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Blog | 29 July 2022

Microsoft disabling Basic authentication in October 2022 – What to know and how to be ready

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Matt Owen

Architect

From October 2022, Microsoft will begin to permanently disable Basic authentication in all tenants, regardless of usage. Here’s what you need to know to be ready for the change.

As of 1 October 2022, Microsoft will be disabling Basic authentication on customer Azure tenants.

The removal of Basic authentication will be progressively rolled out across random tenants from this date onwards. Unfortunately, there’s no way to identify when a particular tenant will be updated.

Any customers using Basic authentication to connect applications or services to Exchange Online will be affected by this change. If you haven’t updated your applications to Modern authentication, they will fail to connect once Basic authentication is removed from the tenant.

Microsoft is recommending that customers using Basic authentication switch to Modern authentication (aka. OAuth 2.0) as soon as possible to avoid any outages when the switch-over happens.

This blog will give you an overview of what Basic authentication is, where you are likely to be using it, and how to mitigate connection issues by migrating to Modern authentication.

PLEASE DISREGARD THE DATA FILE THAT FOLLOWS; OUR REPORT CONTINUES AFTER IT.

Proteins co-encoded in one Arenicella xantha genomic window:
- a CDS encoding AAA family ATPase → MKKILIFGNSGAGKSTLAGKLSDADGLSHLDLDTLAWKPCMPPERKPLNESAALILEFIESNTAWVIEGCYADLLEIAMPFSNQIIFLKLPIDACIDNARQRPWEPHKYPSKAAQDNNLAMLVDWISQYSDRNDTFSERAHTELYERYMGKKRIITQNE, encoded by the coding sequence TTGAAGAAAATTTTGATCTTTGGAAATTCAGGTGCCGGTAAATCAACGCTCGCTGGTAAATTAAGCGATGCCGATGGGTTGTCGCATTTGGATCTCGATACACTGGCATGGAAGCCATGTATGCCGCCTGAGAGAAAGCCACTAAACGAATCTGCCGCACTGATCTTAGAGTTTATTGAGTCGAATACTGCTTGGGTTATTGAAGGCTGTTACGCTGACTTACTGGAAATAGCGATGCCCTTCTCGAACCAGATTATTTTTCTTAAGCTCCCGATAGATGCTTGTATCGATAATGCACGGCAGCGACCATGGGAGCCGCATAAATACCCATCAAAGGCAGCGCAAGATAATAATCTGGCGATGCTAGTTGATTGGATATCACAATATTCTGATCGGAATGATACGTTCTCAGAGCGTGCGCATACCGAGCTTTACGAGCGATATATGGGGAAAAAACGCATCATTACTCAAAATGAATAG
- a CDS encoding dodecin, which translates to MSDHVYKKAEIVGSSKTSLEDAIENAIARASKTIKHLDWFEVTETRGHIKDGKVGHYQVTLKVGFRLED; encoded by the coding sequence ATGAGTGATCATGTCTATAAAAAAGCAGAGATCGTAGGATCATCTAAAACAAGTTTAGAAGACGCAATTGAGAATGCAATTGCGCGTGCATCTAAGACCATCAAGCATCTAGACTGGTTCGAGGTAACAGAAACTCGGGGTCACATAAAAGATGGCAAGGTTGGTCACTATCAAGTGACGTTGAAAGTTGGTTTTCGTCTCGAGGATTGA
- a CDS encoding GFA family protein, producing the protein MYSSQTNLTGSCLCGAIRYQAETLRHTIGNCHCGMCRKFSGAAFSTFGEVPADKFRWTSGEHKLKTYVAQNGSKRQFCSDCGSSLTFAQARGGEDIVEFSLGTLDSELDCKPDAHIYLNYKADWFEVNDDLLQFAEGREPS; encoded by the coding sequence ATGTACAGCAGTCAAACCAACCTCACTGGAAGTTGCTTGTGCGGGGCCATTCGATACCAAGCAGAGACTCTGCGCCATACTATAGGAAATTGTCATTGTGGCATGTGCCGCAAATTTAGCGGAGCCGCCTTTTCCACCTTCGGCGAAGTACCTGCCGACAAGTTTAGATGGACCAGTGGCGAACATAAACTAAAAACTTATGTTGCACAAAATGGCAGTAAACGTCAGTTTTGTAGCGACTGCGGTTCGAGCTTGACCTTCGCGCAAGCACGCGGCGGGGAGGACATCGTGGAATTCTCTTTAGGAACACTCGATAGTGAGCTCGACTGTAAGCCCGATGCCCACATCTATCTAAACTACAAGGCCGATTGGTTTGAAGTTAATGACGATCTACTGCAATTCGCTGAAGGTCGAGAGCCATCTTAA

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Make sure you’re ready for Basic authentication to be disabled. We can help you:

  • Identify which of your systems will be affected
  • Safely update your MIM portal and related scripts
  • Prevent disruption and move to Modern authentication

What is Basic authentication?

Basic authentication, also called proxy authentication, is an HTTP(S)-based authentication mechanism that applications use to send stored credentials in Base64 format to servers, endpoints, or online services. Base64 is a data encoding scheme, not an encryption scheme, and can be simply reversed to reveal the supplied credentials.

Due to the lack of security in Base64 encoding, attackers can capture the transmitted credentials via MitM (man-in-the-middle) type attacks or guess them using common techniques such as dictionary-based password attacks.

As the credentials used for Basic authentication are stored and used directly by the requesting applications, attackers can steal these credentials using various tactics, such as social engineering or malware injection.

Why is Microsoft disabling Basic authentication?

Basic authentication was defined formally back in 2015 and since then has been adopted as one of the Internet’s most widely used authentication schemes due to its simplicity.

It can be used to secure access to any resource that is accessible over HTTP(S). Its popularity, combined with a lack of proper encryption or security, has made it a frequent target for attackers who wish to gain access to secured resources.